'Mutual respect but that's about it': Nick Kyrgios throws down the gauntlet to Rafa Nadal
Nick Kyrgios set the tone for a Wimbledon blockbuster with bitter rival Rafael Nadal by stating: "We have mutual respect, but that's about it."
Kyrgios opened his Wimbledon campaign with a 7-6 (7/4) 3-6 7-6 (12/10) 0-6 6-1 win over fellow Australian Jordan Thompson.
However, all attention was on a second round duel with Nadal, who defeated Japanese qualifier Yuichi Sugita, 6-3 6-1 6-3.
"Not sure that me and Rafa could go down to the Dog & Fox and have a beer together. I don't know him at all. I know him as a tennis player," said Kyrgios.
"I get along with people, some people I don't get along with.
"We have a mutual respect, but that's about it I think."
Nadal and Kyrgios have been involved in a bitter war of words this year since the Australian defeated the 18-time major champion in a stormy clash in Acapulco.
It was his third win over Nadal in six meetings.
Nadal accused the Australian of "lacking respect" after serving underarm, while Kyrgios described the Spaniard as "super salty".
Kyrgios then became involved in a slanging match with Toni Nadal, the World No.2's uncle and former coach, who lambasted the Australian for his on-court behaviour.
Toni Nadal suggested it was the action of a man who lacks education.
"Bro, I did 12 years at school you idiot - I'm very educated. I understand you're upset that I beat your family," Kyrgios hit back in an interview.
Kyrgios admitted he was excited about the chance to prove himself against Nadal.
"I can't wait. As soon as the draw came out, I was super happy that I saw him in my section (of the draw).
"When you're a kid, you want to play the best players in the world on what I think is the best court in the world.
"This is something that I can't take for granted. There's no guarantee I'm going to be here again in this position.
"Could have an injury or something like that. I'm going to grasp with both hands, go out there, give it my best shot."
Kyrgios, who famously stunned Nadal as a 144th-ranked wildcard on his Wimbledon tournament debut in 2014, put in a typically raucous and charismatic display on Court Three yesterday.
In a match where he fired 23 aces and 63 winners, the 24-year-old argued with the umpire, slumped over the net and played dead.
He also hit an underarm serve on set point in the third set, shaped to imitate a forward defensive cricket shot and celebrated a point by running around madly in a circle.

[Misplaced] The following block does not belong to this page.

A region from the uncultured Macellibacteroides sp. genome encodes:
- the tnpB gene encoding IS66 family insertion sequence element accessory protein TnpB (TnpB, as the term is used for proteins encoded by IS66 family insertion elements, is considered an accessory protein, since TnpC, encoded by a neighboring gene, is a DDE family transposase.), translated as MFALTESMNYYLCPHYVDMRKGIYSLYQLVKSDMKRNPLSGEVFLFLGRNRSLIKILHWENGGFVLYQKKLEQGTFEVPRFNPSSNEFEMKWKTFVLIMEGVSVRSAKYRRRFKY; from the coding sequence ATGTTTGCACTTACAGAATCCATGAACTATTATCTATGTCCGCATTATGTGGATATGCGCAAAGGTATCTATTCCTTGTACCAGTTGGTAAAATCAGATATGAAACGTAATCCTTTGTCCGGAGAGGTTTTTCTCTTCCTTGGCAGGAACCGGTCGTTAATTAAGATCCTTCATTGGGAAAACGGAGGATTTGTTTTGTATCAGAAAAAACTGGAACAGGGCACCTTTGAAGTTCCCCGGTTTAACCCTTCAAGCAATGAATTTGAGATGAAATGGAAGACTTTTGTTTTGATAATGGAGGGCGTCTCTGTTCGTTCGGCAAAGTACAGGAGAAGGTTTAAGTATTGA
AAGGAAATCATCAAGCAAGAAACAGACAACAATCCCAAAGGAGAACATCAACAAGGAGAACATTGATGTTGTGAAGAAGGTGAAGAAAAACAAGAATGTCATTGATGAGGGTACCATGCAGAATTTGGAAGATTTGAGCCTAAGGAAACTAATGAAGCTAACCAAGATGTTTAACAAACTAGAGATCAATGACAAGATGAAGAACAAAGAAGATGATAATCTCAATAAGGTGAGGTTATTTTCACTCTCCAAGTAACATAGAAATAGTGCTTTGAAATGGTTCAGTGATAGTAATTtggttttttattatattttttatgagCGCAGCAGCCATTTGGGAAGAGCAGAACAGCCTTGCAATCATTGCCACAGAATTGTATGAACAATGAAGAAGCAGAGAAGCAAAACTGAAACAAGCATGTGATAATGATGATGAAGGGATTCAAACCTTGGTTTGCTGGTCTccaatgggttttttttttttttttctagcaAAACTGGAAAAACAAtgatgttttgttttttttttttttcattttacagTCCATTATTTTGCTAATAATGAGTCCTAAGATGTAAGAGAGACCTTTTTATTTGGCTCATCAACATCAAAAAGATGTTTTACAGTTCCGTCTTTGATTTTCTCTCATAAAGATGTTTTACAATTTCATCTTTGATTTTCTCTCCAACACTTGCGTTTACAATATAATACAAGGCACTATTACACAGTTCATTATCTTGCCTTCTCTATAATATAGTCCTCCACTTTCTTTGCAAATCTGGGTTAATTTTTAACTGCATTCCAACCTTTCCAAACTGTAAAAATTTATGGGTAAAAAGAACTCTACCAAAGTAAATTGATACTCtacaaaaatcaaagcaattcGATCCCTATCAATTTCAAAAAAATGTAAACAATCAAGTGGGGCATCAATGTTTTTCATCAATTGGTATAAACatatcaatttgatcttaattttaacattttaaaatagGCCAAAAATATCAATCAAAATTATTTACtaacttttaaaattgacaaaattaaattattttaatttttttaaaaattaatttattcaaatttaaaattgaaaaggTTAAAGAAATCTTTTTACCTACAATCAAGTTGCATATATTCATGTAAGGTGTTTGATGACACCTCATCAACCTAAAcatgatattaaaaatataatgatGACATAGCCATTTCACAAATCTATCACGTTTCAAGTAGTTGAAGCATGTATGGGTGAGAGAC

After dropping the second set, he needed a medical timeout for a leg injury before attempting -and failing - to finish the third set with an underarm serve.
He eventually took the set on an eighth set point before conceding an 18-minute fourth set in which he collected just five points.
However, two breaks in a more composed decider settled the tie and set the stage for one of the most anticipated matches of the tournament.
Meanwhile, Roger Federer admitted he took a little time to get going after dropping the opening set of his first-round match against rookie Lloyd Harris.
Now 37, it is perhaps understandable that the Swiss master is a shade slower out of the traps these days.
But once Federer got into his stride it was only a matter of time before he wrapped up a 3-6 6-1 6-2 6-2 victory.
"I think it's a combination of a few things, my legs weren't moving and things were not happening," said Federer.
"It is always slightly unusual, the first let's say two or three matches here at Wimbledon.
"I couldn't really have any impact. He was doing a good job of returning me. It wasn't like I was serving poorly, you know. I guess I wasn't hitting my spots and he was reading my serve.
"But I think with my experience I stayed calm. I know I have other things in the bag that I can come up with, other tricks. I just took a bit of time."
Harris has never won a match on grass, but at least he will always be able to say he took the first set he played at Wimbledon on Centre Court, against Federer.
It was only the second time anyone had claimed a set off Federer in a first-round match in his last 17 Wimbledon appearances.
Harris, 22 and ranked as the World No.86, needed a medical time-out after the third set and had his calf heavily strapped.
Playing Federer is hard enough at the best of times, but Harris gamely carried on despite some obvious discomfort.
However, Federer had the finish line in sight as he booked a place in round two and a meeting with Britain's Jay Clarke.
"I don't know him very well," Federer added. "I've seen him around. I know him a little bit better than Lloyd. Not a whole lot though."